A small device implanted in the brain has accurately predicted epilepsy seizures in humans in a world-first study led by Professor Mark Cook, Chair of Medicine at the University of Melbourne and Director of Neurology at St Vincent's Hospital.
"Knowing when a seizure might happen could dramatically improve the quality of life and independence of people with epilepsy," said Professor Cook, whose research was today published in the international medical journal, Lancet Neurology.
Professor Cook and his team, with Professors Terry O'Brien and Sam Berkovic, worked with researchers at Seattle-based company, NeuroVista, who developed a device which could be implanted between the skull and brain surface to monitor long-term electrical signals in the brain (EEG data).
They worked together to develop a second device implanted under the chest, which transmitted electrodes recorded in the brain to a hand-held device, providing a series of lights warning patients of the high (red), moderate (white), or low (blue), likelihood of having a seizure in the hours ahead.
The two year study included 15 people with epilepsy aged between 20 and 62 years, who experienced between two and 12 seizures per month and had not had their seizures controlled with existing treatments.
For the first month of the trial the system was set purely to record EEG data, which allowed Professor Cook and his team to construct individual algorithms of seizure prediction for each patient.
The system correctly predicted seizures with a high warning, 65 percent of the time, and worked to a level better than 50 percent in 11 of the 15 patients. Eight of the 11 patients had their seizures accurately predicted between 56 and 100 percent of the time.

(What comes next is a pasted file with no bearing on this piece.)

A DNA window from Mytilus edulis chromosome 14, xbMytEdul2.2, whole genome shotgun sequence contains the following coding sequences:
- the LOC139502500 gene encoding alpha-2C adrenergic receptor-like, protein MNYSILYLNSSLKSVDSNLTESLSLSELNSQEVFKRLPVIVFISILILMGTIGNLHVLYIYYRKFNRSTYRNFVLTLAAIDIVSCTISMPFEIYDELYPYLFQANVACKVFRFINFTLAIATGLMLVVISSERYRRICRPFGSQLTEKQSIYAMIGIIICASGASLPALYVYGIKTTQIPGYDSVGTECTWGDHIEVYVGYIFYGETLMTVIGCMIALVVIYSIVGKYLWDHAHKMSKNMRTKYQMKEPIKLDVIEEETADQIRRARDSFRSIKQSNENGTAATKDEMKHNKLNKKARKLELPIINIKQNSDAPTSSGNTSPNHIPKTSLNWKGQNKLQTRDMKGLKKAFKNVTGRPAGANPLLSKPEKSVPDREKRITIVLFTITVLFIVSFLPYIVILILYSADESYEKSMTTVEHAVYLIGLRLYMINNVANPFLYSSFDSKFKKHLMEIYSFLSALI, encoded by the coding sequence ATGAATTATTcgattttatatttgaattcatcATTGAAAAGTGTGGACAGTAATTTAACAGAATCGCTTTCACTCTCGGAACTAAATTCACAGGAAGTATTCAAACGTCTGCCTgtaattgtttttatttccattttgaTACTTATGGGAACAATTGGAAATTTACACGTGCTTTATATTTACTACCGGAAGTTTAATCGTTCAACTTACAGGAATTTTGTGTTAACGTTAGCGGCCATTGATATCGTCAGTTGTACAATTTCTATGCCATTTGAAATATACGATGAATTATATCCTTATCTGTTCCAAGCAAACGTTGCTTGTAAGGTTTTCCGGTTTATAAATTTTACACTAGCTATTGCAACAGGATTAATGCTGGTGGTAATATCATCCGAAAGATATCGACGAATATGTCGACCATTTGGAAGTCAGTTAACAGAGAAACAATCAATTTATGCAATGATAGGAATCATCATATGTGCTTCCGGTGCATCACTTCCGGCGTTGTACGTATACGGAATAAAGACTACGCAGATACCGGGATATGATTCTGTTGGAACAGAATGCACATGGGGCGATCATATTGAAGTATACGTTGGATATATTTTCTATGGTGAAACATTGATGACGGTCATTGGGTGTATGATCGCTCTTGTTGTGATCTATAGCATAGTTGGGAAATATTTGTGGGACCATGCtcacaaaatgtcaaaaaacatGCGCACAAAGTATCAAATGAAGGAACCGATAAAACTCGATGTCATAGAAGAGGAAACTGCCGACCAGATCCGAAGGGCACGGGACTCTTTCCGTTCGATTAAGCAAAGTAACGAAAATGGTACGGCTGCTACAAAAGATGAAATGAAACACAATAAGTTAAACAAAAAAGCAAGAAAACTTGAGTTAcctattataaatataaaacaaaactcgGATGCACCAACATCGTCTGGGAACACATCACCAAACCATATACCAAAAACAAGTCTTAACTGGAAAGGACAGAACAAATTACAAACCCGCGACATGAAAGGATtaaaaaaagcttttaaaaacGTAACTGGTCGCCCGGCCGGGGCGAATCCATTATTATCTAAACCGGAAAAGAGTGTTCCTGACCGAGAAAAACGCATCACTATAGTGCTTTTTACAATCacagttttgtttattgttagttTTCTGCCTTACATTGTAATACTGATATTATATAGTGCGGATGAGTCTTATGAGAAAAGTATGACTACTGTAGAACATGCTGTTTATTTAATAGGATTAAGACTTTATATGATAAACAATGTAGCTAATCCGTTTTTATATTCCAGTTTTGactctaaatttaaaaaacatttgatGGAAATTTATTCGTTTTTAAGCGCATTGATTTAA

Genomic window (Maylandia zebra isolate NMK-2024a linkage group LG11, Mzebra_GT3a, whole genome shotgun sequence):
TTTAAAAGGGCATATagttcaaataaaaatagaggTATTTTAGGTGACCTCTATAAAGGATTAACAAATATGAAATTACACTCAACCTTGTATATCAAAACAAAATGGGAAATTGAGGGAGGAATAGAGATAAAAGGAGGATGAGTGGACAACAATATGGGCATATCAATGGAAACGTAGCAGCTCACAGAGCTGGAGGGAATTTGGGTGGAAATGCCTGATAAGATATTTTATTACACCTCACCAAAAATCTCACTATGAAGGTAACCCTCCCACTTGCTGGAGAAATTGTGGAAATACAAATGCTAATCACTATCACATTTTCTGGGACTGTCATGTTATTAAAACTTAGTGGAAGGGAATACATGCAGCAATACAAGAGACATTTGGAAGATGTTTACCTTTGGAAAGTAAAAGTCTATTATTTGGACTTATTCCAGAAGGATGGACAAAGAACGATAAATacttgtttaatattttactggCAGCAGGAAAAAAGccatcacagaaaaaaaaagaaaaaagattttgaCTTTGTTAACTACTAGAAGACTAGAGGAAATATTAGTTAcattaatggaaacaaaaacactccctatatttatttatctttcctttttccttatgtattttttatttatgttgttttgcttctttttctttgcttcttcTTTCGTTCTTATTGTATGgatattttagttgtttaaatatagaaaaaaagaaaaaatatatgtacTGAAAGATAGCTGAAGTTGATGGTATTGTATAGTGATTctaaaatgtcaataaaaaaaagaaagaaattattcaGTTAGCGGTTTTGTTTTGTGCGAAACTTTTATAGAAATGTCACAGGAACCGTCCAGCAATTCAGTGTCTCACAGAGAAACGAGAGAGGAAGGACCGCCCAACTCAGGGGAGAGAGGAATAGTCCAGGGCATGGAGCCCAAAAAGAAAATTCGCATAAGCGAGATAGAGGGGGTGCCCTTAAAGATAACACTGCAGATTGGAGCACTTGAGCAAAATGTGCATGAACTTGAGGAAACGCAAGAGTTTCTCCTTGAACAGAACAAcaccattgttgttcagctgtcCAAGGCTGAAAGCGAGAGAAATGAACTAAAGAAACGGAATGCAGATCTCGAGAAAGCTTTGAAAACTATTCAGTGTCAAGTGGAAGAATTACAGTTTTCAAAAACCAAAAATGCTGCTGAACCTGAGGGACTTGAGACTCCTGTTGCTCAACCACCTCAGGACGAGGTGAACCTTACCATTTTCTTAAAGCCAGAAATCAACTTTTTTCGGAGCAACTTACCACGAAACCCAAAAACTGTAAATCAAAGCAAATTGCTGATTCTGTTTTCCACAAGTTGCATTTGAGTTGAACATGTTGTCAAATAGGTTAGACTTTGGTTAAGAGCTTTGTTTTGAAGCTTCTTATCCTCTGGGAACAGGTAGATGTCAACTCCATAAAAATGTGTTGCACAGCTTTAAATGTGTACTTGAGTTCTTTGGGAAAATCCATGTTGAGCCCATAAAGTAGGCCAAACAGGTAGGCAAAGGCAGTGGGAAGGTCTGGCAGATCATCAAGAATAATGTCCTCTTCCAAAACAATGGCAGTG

Epilepsy is the second most common neurological disease after stroke, affecting over 60 million people worldwide. Up to 40 percent of people are unable to control their seizures with existing treatments.
"One to two percent of the population have chronic epilepsy and up to 10 percent of people will have a seizure at some point in their lives, so it's very common. It's debilitating because it affects young people predominantly and it affects them often across their entire lifespan," Professor Cook said.
"The problem is that people with epilepsy are, for the most part, otherwise extremely well. So their activities are limited entirely by this condition, which might affect only a few minutes of every year of their life, and yet have catastrophic consequences like falls, burns and drowning."
Professor Cook hopes to replicate the findings of the study in larger clinical trials, and is optimistic the technology will lead to improved management strategies for epilepsy in the future.
Collaborators on the study included the Royal Melbourne Hospital and Austin Health, Australia